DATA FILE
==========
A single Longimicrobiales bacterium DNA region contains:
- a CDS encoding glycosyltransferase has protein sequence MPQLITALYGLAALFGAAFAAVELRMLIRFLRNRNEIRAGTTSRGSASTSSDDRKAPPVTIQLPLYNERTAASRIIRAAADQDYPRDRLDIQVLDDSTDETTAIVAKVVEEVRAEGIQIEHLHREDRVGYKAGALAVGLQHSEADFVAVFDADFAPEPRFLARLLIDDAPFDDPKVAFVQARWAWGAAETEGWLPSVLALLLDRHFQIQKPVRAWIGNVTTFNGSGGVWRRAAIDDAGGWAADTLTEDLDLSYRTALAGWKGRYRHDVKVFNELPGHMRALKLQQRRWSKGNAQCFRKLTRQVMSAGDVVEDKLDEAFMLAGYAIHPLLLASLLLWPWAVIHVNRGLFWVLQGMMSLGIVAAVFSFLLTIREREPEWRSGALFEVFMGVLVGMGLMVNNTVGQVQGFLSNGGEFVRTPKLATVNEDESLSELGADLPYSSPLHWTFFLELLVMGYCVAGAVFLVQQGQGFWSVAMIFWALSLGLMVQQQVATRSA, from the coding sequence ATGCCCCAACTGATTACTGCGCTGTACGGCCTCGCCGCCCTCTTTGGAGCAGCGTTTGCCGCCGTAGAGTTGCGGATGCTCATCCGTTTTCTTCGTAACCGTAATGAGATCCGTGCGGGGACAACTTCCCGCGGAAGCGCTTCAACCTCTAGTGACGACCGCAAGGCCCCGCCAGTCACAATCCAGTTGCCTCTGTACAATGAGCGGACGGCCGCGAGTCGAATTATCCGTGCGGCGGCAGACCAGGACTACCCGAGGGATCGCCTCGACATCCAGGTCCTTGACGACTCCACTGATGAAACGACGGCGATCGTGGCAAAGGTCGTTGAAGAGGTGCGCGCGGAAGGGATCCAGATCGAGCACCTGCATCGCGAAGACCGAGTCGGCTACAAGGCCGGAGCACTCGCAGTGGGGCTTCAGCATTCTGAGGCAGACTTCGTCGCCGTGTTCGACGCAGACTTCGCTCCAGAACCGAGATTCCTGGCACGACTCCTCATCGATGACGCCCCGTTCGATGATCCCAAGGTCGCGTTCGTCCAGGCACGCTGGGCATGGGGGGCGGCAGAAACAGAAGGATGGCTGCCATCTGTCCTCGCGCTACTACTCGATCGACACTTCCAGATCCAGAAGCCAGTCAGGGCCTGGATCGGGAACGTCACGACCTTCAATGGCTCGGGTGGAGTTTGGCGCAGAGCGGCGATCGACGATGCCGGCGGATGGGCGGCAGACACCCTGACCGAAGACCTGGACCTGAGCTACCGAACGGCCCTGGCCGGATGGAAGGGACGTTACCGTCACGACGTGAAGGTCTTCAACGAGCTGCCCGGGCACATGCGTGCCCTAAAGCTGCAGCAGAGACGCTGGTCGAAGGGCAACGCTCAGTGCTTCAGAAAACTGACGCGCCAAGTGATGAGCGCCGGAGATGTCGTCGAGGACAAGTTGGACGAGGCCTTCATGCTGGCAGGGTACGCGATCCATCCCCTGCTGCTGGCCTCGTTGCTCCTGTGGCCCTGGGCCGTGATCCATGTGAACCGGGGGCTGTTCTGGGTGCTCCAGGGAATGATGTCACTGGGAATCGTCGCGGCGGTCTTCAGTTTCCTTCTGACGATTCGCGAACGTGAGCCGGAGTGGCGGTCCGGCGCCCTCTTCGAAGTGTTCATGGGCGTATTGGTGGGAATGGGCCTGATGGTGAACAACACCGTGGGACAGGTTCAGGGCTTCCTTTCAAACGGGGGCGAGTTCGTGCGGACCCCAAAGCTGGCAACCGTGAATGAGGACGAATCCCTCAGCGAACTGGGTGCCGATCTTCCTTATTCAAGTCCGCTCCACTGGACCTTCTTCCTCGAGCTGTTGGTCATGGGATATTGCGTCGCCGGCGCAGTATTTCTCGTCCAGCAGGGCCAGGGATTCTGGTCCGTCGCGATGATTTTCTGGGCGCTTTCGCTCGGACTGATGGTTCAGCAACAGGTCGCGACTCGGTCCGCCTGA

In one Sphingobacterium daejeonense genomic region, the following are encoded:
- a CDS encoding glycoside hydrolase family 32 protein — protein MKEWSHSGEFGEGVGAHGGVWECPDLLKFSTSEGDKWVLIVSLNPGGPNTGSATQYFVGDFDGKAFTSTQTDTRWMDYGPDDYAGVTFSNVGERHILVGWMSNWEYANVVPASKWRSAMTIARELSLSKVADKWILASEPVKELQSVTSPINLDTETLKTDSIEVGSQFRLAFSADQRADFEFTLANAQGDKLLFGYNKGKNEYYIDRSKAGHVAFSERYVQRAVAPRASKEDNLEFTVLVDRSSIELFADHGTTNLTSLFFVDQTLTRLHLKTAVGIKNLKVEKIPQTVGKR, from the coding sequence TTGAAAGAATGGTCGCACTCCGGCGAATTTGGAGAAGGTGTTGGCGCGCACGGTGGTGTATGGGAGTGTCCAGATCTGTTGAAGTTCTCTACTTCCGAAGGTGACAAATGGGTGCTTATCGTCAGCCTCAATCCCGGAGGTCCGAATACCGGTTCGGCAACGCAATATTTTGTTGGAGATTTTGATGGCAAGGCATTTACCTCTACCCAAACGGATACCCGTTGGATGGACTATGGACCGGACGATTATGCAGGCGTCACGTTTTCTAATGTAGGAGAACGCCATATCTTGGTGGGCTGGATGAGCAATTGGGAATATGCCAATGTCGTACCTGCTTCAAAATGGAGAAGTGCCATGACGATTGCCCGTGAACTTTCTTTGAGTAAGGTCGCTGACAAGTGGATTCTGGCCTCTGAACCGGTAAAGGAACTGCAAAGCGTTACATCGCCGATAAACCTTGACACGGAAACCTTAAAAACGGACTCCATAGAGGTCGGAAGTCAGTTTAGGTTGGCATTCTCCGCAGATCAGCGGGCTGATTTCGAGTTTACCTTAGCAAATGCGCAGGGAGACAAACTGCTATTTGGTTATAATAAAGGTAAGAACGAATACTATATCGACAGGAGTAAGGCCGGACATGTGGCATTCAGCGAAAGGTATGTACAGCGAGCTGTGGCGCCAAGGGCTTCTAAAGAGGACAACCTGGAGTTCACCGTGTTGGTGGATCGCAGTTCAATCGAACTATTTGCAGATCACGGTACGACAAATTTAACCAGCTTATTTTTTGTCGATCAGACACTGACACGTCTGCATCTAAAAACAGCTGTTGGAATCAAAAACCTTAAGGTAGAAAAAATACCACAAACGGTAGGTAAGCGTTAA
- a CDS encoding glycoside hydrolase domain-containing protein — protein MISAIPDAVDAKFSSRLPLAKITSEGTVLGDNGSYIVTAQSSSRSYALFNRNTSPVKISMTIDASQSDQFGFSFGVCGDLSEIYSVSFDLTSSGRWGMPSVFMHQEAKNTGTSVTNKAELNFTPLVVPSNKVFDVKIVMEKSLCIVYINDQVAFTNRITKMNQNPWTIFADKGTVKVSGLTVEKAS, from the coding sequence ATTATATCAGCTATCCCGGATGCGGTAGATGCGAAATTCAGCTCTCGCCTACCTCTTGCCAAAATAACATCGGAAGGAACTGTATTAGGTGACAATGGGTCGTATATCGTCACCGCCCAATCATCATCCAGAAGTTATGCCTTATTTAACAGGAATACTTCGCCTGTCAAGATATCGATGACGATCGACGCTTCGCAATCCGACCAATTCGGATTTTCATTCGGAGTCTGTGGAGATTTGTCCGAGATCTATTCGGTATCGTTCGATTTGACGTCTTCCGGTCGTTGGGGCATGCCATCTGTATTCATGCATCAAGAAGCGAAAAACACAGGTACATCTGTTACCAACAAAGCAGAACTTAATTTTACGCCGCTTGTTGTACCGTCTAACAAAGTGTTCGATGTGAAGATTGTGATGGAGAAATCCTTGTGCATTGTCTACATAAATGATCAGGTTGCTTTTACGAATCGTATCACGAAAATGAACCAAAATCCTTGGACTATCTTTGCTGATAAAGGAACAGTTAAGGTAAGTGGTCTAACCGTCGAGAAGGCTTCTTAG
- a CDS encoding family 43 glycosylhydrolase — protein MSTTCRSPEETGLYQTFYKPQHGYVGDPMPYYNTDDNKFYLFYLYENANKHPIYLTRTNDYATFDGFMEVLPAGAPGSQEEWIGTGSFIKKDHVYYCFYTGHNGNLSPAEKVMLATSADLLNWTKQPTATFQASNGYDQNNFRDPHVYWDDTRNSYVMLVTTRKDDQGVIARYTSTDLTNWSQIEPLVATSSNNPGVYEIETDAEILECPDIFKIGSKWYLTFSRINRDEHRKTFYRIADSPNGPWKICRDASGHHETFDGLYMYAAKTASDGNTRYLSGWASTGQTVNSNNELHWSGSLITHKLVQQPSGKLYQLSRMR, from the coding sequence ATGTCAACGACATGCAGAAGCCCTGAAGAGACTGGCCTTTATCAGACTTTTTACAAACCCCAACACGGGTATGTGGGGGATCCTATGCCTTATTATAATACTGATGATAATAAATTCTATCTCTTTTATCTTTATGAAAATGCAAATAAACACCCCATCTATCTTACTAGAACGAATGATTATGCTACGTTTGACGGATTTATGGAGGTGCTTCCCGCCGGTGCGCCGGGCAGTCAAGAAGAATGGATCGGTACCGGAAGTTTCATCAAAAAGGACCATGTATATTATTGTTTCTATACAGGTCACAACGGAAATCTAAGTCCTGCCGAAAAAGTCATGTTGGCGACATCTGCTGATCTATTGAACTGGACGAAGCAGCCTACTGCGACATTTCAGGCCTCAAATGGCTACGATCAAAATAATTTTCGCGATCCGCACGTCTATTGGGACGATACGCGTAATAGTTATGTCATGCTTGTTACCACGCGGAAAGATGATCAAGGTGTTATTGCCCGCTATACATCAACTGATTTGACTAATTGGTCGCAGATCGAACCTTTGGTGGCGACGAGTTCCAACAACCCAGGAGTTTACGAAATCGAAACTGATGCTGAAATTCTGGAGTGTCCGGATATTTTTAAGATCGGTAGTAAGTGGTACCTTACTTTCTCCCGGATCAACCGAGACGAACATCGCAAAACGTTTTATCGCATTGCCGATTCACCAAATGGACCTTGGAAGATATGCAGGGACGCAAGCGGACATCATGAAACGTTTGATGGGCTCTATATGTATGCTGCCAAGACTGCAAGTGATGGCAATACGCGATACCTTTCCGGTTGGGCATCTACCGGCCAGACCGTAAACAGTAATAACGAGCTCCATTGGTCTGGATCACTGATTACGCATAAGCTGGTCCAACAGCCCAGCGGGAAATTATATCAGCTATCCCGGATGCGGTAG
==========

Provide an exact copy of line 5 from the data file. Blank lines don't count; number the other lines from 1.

- a CDS encoding glycoside hydrolase domain-containing protein — protein MISAIPDAVDAKFSSRLPLAKITSEGTVLGDNGSYIVTAQSSSRSYALFNRNTSPVKISMTIDASQSDQFGFSFGVCGDLSEIYSVSFDLTSSGRWGMPSVFMHQEAKNTGTSVTNKAELNFTPLVVPSNKVFDVKIVMEKSLCIVYINDQVAFTNRITKMNQNPWTIFADKGTVKVSGLTVEKAS, from the coding sequence ATTATATCAGCTATCCCGGATGCGGTAGATGCGAAATTCAGCTCTCGCCTACCTCTTGCCAAAATAACATCGGAAGGAACTGTATTAGGTGACAATGGGTCGTATATCGTCACCGCCCAATCATCATCCAGAAGTTATGCCTTATTTAACAGGAATACTTCGCCTGTCAAGATATCGATGACGATCGACGCTTCGCAATCCGACCAATTCGGATTTTCATTCGGAGTCTGTGGAGATTTGTCCGAGATCTATTCGGTATCGTTCGATTTGACGTCTTCCGGTCGTTGGGGCATGCCATCTGTATTCATGCATCAAGAAGCGAAAAACACAGGTACATCTGTTACCAACAAAGCAGAACTTAATTTTACGCCGCTTGTTGTACCGTCTAACAAAGTGTTCGATGTGAAGATTGTGATGGAGAAATCCTTGTGCATTGTCTACATAAATGATCAGGTTGCTTTTACGAATCGTATCACGAAAATGAACCAAAATCCTTGGACTATCTTTGCTGATAAAGGAACAGTTAAGGTAAGTGGTCTAACCGTCGAGAAGGCTTCTTAG